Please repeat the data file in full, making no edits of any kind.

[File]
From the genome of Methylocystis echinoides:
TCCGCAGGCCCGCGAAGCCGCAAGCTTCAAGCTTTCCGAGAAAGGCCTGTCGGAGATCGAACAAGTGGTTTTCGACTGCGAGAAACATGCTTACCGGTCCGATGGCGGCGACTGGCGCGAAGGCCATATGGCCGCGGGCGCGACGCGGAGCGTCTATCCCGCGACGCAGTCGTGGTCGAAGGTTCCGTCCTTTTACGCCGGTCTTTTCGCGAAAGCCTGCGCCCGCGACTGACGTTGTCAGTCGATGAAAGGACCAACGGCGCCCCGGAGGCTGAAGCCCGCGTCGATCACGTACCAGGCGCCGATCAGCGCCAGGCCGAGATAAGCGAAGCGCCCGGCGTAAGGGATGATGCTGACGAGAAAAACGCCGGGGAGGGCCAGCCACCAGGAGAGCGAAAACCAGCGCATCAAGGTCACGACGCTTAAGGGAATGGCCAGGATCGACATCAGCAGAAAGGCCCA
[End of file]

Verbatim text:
From the genome of Methylocystis echinoides:
TCCGCAGGCCCGCGAAGCCGCAAGCTTCAAGCTTTCCGAGAAAGGCCTGTCGGAGATCGAACAAGTGGTTTTCGACTGCGAGAAACATGCTTACCGGTCCGATGGCGGCGACTGGCGCGAAGGCCATATGGCCGCGGGCGCGACGCGGAGCGTCTATCCCGCGACGCAGTCGTGGTCGAAGGTTCCGTCCTTTTACGCCGGTCTTTTCGCGAAAGCCTGCGCCCGCGACTGACGTTGTCAGTCGATGAAAGGACCAACGGCGCCCCGGAGGCTGAAGCCCGCGTCGATCACGTACCAGGCGCCGATCAGCGCCAGGCCGAGATAAGCGAAGCGCCCGGCGTAAGGGATGATGCTGACGAGAAAAACGCCGGGGAGGGCCAGCCACCAGGAGAGCGAAAACCAGCGCATCAAGGTCACGACGCTTAAGGGAATGGCCAGGATCGACATCAGCAGAAAGGCCCA